1. Studies that use cumbersome and expensive equipment in investigating vibration effects on postural ability, which is more complex and costly for end-users, compared to the simpler addition of electrical stimulation, textured, and wearable materials. Furthermore, vibration effects usually produce stimulation above the consciously perceived threshold level, which would negate the role of Stochastic Resonance in enhancing proprioception and haptic perception at a sub-threshold level.
  2. Studies where outcome variables are not compatible for comparison, (means and standard deviations) in the meta-analysis.
  3. Studies in stroke, diseases resulting in neuropathy (e.g. Multiple Sclerosis and Parkinson Disease) and cerebral palsy populations, with some damage to the brain, impairing physical mobility and postural control mechanisms.

Lower-limb stimulation strategies

In this context of study, three main groups of the lower-limb stimulation strategies were based on the characteristics—wearable garments, textured materials, and an application of stochastic resonance. Compression garments (sleeves; socks), braces and tapes were grouped as Wearable Garments (WGSS). Textured insoles and footwear were grouped as Textured Materials (TMSS). Last, implementation of white noise and electrical stimulation were grouped as an application of Stochastic Resonance (SRSS).

Assessment of methodological quality

The methodological quality of the included studies was assessed by two reviewers (lead author and the fourth author) using the Cochrane Collaborations tool for evaluating the risk of bias [47]. The domains of assessment were sequence generation, allocation concealment, blinding of participants, personnel and outcome assessors, incomplete outcome data, selective outcome reporting and other sources of bias. Summary outcomes of all studies for each domain were categorised as “low risk of bias”, “high risk of bias” and “unclear risk of bias”. Any discrepancies were resolved through consensus between the two reviewers.

Data extraction and management

For the systematic review, the extracted data included: sample size, participant characteristics, tasks, equipment used, balance-related measurements and main outcomes of the study. Only studies that reported the outcome measures of interest (CoP related measurements) were included in the statistical analysis. The CoP related data was used due to its commonality in postural control and regulation research [48]. Furthermore, Ruhe et al. [49] also suggested that 81.3% of the research studies demonstrated acceptable reliability levels of using CoP measures and it could be used as a reliable tool for investigating general postural stability and balance performance under specific conditions.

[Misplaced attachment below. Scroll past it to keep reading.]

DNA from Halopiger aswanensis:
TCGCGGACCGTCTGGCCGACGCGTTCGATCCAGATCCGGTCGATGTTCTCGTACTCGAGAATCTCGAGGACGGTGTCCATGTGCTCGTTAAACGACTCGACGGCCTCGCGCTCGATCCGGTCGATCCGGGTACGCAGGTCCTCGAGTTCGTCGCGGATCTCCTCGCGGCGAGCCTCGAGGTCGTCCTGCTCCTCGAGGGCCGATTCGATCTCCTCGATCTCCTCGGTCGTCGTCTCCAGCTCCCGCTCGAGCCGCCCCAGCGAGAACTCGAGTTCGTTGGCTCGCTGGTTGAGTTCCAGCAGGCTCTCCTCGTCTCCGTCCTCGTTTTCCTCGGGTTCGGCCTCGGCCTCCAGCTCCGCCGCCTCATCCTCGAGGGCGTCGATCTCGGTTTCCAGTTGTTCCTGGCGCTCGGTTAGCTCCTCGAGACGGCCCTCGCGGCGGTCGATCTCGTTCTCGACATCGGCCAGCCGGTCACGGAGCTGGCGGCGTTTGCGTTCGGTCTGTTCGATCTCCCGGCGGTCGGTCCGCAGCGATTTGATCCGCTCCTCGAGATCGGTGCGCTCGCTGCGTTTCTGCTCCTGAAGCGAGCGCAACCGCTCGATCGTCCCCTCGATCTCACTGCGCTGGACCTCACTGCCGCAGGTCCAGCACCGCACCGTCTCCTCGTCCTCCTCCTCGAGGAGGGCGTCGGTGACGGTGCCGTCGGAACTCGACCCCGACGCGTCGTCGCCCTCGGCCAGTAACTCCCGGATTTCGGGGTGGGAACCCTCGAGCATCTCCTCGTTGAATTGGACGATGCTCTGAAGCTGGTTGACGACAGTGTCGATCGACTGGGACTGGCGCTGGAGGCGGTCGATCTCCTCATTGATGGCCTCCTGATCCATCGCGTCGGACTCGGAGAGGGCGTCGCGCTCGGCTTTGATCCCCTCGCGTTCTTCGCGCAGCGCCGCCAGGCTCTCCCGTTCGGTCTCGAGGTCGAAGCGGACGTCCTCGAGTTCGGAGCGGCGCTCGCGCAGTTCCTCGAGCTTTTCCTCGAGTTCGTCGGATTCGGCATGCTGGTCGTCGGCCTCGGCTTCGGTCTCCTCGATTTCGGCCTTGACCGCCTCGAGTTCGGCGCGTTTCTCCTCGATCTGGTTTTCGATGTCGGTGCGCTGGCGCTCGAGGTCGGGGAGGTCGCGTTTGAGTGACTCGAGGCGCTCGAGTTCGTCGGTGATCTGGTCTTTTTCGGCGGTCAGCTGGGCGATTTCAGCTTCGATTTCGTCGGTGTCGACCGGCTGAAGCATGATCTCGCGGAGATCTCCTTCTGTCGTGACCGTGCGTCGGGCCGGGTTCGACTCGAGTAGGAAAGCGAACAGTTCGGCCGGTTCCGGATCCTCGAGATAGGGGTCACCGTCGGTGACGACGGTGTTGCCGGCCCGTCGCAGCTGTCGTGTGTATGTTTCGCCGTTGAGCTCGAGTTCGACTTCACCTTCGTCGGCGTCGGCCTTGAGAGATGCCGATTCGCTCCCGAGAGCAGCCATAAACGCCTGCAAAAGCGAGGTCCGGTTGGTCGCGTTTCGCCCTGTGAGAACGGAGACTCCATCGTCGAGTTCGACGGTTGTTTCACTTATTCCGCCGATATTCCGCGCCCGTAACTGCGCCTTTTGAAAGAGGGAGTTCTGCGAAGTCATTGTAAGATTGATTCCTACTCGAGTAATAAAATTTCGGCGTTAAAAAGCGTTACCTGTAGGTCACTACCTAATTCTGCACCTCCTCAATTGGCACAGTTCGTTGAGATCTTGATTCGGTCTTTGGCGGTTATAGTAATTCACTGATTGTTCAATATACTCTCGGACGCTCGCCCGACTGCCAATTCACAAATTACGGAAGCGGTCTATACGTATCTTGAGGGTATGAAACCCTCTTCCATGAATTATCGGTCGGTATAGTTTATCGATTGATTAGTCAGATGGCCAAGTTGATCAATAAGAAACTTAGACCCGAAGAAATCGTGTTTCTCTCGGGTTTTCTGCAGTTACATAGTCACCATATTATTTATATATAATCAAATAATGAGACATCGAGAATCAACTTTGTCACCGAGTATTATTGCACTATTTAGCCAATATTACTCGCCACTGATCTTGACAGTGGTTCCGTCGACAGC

Analysis and meta-analytic techniques

The primary analysis was to compare the effectiveness of the three different lower-limb stimulation strategies—Wearable garments, Textured materials, and application of Stochastic Resonance. Unbiased (Hedges’ g) standardized mean differences (SMD) and 95% confidence intervals (CI) were calculated for continuous outcomes [50]. In studies that investigated more than two treatments (e.g., compression socks and normal socks), the calculated effect size of the multiple treatments was combined and treated as a single effect size for each continuous outcome [51]. Five studies from WGSS [23,24,27,28,52], four studies from TMSS [7,5355], and three studies from SRSS [33,39,56] had more than two treatments in the experimental design. All the effect sizes of the outcomes were then combined as a single effect size for each study. In the event of multiple stages of task design (pre- and post-conditioning procedures, for example), the most appropriate stage (pre- or post-treatment) was chosen, based upon its relevance to the objective of this analysis.